Pronghorn

Back Cast

Authors and Contributors
Ron Wilson

I drew a pronghorn license in 2018 after a 14-year dry spell.

I shot a buck the second weekend of the season not far from where, years ago, my bird dog and I weaved through sagebrush, cactus and chunks of open grassland hoping to flush a sage grouse.

I never fired a shot the couple falls we hunted the big birds during the abbreviated seasons that started on a Monday and ended on a Wednesday.

Not shooting a sage grouse was a disappointment because, more than anything, I wanted to see for myself if the birds, as people said with some disregard, tasted strongly like their environment after being roasted over coals in camp, or cooked with a little more flourish in the kitchen at home.

Considering the sage grouse season has been closed in North Dakota for more than a decade, and with little evidence to suggest a hunting season is on the horizon, it’s unlikely I’ll ever find out.

The pronghorn buck I harvested wasn’t big and the shot certainly doable, with my rifle solidly centered over wooden shooting sticks Grandpa made some years back. Nothing significant. Just an enjoyable hunt.

What carried some weight, at least for me, was that I shot the animal on public land, I christened a handmade, fixed-bladed knife my son gave me as a gift, the hike back to my pickup was only about a mile, and for the first time in years a pronghorn was headed for our freezer.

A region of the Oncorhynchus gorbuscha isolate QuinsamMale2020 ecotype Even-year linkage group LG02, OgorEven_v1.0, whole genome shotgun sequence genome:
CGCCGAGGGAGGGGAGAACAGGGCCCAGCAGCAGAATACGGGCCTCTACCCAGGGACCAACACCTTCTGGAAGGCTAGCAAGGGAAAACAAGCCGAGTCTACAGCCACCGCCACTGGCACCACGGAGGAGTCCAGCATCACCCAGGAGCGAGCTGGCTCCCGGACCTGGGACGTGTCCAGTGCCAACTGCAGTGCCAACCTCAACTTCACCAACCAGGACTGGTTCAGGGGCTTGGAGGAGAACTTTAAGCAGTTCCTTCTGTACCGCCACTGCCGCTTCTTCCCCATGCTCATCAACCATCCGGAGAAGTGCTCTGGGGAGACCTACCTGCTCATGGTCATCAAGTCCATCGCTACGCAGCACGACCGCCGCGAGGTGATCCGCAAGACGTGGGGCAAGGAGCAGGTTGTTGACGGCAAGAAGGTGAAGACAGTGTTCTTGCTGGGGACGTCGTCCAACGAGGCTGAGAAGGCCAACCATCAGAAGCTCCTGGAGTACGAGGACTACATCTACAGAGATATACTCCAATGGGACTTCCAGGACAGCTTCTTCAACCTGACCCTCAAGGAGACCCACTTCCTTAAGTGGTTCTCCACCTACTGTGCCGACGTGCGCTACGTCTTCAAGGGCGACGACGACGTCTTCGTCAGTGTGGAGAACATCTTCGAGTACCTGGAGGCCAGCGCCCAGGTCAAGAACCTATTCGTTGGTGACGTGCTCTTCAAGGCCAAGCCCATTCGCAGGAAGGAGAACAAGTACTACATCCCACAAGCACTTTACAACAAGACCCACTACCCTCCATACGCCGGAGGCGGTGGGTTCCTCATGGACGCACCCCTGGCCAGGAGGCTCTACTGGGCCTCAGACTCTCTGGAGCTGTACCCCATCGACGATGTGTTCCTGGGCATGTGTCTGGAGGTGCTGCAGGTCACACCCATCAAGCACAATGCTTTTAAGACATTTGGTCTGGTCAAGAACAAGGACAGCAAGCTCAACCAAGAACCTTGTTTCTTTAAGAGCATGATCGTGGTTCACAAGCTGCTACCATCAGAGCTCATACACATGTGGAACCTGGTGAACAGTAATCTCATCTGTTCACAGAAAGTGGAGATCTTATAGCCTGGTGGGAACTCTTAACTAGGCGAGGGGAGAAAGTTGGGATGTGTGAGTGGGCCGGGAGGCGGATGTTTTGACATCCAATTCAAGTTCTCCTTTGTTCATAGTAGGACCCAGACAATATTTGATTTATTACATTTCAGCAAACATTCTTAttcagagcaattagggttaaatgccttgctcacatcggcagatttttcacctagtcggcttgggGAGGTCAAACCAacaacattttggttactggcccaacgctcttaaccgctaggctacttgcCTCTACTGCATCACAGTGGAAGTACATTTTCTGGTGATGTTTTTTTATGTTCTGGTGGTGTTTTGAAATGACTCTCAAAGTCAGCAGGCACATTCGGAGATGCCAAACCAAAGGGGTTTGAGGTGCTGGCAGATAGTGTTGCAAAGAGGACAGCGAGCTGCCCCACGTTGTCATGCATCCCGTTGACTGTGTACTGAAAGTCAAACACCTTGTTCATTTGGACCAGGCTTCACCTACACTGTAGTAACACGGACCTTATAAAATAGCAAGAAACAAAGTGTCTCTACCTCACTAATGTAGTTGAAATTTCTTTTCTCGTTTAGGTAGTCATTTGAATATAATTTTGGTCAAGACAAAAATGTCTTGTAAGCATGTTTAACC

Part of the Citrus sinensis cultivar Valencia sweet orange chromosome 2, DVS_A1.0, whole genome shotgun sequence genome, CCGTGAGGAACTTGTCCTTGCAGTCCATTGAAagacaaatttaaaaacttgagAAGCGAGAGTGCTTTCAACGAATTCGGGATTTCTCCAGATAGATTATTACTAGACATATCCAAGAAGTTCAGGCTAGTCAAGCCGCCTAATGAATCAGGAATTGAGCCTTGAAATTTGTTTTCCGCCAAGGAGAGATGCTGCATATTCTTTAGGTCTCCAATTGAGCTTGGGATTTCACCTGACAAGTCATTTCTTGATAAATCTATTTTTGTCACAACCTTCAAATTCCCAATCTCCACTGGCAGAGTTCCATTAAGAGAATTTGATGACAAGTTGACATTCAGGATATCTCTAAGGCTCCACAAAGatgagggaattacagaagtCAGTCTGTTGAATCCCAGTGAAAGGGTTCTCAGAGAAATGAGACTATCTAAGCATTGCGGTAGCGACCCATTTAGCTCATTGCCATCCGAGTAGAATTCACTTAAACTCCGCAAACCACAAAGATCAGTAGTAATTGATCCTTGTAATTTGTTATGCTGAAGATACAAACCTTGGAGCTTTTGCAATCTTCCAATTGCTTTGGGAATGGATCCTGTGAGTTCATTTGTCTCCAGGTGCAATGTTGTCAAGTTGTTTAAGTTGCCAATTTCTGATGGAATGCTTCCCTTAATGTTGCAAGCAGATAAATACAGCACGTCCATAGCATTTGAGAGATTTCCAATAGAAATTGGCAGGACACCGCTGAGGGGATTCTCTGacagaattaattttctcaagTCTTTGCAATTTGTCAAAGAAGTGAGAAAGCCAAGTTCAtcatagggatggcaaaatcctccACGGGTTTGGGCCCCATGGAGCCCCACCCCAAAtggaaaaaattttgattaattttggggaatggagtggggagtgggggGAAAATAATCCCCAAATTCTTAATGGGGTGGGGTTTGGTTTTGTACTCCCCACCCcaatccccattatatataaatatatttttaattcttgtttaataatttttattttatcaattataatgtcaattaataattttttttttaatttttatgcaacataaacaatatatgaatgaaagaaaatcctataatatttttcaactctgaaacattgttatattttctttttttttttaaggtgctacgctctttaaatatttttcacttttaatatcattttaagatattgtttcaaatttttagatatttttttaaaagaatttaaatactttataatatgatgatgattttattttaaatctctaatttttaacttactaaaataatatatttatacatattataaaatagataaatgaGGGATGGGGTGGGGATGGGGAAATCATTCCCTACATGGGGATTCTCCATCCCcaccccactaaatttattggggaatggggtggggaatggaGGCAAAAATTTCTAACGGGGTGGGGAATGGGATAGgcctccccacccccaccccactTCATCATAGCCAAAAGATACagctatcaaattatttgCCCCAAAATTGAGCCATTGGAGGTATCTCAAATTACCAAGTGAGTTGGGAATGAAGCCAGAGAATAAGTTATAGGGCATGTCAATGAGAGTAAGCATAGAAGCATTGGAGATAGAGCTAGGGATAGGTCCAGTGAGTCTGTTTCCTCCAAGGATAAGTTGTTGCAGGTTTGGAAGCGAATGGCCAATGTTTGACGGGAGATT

Like a lot of hunters, I would guess, eating what we shoot is a big part of why we get up early and put in the miles. I’m convinced that while I pulled the pronghorn out of the field on a game cart near dark that, between trying to remember if I put new batteries in my headlamp, I imagined frying the animal’s backstraps in cast-iron with a half-stick of butter.

Maybe it’s an age thing and I’m more appreciative today of whatever makes my game bag heavy or the cart difficult to jerk uphill.

Yeah. I’m certain of it.

Thirty years ago, it’s hard to image what would have been going through my head on the same hike out, but I’m guessing not buttered backstraps.

The wild game served fresh or stored in our freezers at home most years runs from doves to deer. And we can tell you without much thought, just like most North Dakota hunters, where this self-sourced protein came from exactly.

Yet, how much of it really makes up our diet throughout the year is simply a guess.

While I likely never know that answer, Bill Jensen, Game and Fish Department big game management biologist, came up with some interesting findings on food/meat production from hunting big game – from moose to mule deer – in North Dakota.

Jensen said that based on average body weights, assuming 35% of the animal’s total body weight is meat, 2.8 million pounds of venison, according to harvest estimates, was taken last year. And 76% of that total was from white-tailed deer.

Better yet: “This is roughly enough meat to feed every North Dakotan (2019 population estimate of 762,062) an 8-ounce serving each day for a week,” he said.

Those numbers, like the deer you hope to drag out of the field this fall, carry some weight.